I was sat in a training intervention late last week, and we were thinking about how to be good at what we want to be good at.
I reflected –
we draw on social norms that we have created that seem acceptable for the space that we live and we occupy but what is it that makes these norms acceptable and useful?
We draw on what is acceptable from our history and our experiences creating a framework. This framework that we create becomes our mantra, one that we either perhaps succeed by or perhaps fail by – that is, we create a ‘standard’ by which to fail by.
Is this framework or standard therefore useful if part of it suggests that there could be an element of failure?
Perhaps what we could do, is delete the element of failure from the framework.
As an example, working with many clients, we often explore confidence. Sometimes we uncover specific and pivotal points in their life that has led them to the insecurity, and then re-frame these pivotal points to reconsider alternative outcomes that could have been achieved – thereby addressing the outcome that they have lived with and addressing the confidence piece…. and this works.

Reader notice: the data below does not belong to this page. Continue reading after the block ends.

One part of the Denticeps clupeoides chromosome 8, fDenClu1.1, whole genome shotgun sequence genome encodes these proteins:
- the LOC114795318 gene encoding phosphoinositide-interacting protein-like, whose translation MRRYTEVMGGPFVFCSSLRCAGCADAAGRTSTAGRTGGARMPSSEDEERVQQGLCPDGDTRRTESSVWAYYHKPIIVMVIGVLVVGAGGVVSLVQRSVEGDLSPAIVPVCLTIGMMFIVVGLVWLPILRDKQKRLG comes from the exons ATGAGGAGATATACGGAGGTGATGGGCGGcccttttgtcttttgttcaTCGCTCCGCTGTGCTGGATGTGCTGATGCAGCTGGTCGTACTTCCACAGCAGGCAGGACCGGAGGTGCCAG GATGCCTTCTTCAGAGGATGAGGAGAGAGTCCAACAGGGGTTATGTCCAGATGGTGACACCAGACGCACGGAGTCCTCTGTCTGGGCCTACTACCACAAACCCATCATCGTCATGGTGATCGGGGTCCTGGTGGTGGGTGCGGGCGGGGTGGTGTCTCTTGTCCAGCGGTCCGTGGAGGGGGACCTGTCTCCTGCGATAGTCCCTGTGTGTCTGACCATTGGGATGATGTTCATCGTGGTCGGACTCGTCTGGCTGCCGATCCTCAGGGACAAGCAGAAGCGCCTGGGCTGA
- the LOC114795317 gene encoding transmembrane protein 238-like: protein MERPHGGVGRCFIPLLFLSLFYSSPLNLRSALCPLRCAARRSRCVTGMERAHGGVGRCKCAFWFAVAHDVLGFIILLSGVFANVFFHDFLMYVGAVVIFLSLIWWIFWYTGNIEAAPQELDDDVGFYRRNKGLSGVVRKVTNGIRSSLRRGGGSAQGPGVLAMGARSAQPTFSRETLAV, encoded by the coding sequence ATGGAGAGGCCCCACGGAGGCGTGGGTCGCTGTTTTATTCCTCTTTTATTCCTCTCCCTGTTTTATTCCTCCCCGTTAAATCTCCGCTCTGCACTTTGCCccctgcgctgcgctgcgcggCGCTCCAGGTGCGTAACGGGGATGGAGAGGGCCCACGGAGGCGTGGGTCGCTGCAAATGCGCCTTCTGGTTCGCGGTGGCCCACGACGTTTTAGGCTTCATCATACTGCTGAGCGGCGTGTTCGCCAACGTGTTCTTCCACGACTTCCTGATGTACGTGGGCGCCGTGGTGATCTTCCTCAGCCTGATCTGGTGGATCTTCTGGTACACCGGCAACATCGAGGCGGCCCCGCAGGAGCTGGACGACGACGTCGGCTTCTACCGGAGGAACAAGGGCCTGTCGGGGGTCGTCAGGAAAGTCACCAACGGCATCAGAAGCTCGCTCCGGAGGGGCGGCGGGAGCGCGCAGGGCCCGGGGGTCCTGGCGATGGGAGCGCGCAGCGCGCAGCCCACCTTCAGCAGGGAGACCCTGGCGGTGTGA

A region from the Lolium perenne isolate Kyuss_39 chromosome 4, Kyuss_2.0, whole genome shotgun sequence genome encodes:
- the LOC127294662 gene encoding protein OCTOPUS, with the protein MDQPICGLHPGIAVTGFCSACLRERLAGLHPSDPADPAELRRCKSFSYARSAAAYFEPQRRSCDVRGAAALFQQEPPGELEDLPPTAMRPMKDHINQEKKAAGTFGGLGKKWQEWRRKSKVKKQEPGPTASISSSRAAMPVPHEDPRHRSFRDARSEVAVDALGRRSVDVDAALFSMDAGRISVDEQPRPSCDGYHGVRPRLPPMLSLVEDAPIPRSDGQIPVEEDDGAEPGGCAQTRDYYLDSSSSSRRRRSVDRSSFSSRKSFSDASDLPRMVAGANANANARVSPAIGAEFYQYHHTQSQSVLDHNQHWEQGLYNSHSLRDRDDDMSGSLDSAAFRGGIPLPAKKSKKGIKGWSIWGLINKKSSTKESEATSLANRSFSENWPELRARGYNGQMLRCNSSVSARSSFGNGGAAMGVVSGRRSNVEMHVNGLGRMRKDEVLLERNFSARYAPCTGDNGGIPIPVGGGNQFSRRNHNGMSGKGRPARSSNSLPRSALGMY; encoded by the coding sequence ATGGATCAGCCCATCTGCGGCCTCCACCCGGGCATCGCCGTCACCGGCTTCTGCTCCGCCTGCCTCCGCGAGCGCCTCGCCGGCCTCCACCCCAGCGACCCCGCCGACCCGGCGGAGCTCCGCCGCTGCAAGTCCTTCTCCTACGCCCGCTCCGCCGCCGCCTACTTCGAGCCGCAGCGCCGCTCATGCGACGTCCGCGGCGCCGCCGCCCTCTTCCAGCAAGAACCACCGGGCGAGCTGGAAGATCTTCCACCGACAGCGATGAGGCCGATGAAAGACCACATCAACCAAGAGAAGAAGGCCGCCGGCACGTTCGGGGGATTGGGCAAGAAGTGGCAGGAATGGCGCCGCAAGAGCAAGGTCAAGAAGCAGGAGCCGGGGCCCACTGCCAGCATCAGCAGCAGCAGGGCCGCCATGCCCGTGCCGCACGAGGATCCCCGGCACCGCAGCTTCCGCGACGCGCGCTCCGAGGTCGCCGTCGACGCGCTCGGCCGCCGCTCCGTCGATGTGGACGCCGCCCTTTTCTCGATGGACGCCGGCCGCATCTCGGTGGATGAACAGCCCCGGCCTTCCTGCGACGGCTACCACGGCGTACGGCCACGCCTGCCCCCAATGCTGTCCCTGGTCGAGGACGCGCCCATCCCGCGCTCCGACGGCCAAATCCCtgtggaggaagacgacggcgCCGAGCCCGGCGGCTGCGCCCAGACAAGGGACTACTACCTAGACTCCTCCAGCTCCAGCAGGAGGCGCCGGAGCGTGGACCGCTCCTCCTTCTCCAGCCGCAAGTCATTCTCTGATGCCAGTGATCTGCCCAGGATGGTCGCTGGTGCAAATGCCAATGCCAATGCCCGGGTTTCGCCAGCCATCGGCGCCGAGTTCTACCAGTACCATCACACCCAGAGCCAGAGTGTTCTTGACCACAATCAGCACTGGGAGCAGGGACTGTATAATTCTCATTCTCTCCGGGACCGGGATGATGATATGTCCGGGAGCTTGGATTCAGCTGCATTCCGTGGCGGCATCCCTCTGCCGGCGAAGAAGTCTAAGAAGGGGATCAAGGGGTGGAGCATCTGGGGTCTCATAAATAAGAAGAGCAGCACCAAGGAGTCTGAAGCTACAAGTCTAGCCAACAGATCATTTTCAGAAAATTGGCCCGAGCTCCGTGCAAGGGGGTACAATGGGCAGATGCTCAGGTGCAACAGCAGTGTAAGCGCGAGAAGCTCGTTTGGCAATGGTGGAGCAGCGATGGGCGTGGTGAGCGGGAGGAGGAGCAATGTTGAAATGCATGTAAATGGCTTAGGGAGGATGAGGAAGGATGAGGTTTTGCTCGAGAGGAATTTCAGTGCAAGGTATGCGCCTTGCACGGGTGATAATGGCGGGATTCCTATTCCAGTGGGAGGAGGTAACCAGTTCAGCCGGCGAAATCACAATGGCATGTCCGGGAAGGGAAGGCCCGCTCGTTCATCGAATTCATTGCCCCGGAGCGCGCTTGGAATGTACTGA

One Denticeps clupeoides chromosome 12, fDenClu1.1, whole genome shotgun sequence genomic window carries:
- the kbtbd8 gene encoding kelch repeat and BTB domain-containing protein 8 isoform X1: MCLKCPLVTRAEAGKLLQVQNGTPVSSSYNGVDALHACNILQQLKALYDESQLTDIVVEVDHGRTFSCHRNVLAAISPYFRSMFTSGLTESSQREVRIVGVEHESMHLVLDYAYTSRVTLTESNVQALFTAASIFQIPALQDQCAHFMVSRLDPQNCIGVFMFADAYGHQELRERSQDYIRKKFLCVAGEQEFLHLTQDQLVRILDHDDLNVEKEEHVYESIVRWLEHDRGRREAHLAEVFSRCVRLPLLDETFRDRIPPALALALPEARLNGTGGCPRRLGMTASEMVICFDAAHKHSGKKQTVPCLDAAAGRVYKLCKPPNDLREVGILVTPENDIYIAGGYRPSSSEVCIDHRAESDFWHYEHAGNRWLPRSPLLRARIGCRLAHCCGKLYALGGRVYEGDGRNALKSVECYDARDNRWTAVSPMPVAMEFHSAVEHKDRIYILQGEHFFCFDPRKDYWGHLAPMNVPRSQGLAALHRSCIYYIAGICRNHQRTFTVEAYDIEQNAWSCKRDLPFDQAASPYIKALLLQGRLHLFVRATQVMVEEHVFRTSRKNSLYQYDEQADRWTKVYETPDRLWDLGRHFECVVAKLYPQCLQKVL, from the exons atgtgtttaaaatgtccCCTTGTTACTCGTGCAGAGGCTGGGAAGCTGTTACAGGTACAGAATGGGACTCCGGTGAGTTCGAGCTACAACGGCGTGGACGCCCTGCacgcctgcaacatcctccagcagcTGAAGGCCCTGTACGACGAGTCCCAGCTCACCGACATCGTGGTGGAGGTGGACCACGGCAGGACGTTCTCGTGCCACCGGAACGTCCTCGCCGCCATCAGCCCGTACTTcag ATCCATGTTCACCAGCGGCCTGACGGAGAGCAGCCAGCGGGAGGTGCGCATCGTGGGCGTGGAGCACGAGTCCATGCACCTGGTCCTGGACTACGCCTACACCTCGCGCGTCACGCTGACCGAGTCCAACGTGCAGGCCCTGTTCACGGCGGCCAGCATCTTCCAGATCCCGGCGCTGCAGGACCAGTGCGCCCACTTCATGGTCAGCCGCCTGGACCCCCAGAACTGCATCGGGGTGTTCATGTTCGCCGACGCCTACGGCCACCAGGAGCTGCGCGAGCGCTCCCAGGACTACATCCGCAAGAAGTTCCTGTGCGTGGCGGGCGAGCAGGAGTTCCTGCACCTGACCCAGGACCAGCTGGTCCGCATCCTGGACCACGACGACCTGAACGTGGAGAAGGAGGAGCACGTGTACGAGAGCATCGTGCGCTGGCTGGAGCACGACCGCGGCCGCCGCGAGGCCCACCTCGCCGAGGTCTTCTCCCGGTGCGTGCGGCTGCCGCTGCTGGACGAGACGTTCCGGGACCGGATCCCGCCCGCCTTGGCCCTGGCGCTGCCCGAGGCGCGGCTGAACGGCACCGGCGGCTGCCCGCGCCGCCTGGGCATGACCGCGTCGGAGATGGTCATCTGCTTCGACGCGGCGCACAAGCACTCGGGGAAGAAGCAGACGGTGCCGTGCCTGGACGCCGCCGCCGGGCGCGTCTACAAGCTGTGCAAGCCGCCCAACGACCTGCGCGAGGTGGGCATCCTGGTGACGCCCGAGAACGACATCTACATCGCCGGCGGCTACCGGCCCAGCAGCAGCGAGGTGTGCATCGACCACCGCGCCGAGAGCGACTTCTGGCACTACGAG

So, how can we think about self managing these thoughts, and the unhelpful frameworks that we build?
I believe that part of the process is to take some time to evaluate what it is that you are working on and what is getting in the way, whilst identifying the things that you are doing and feeling that are both helping this, and also causing distraction. We could then consider whether the distraction is within our control, or not, and adjust the strategy accordingly. Similarly, by considering what we are doing well, by answering the question – “what do I need to do to do even better at this area …”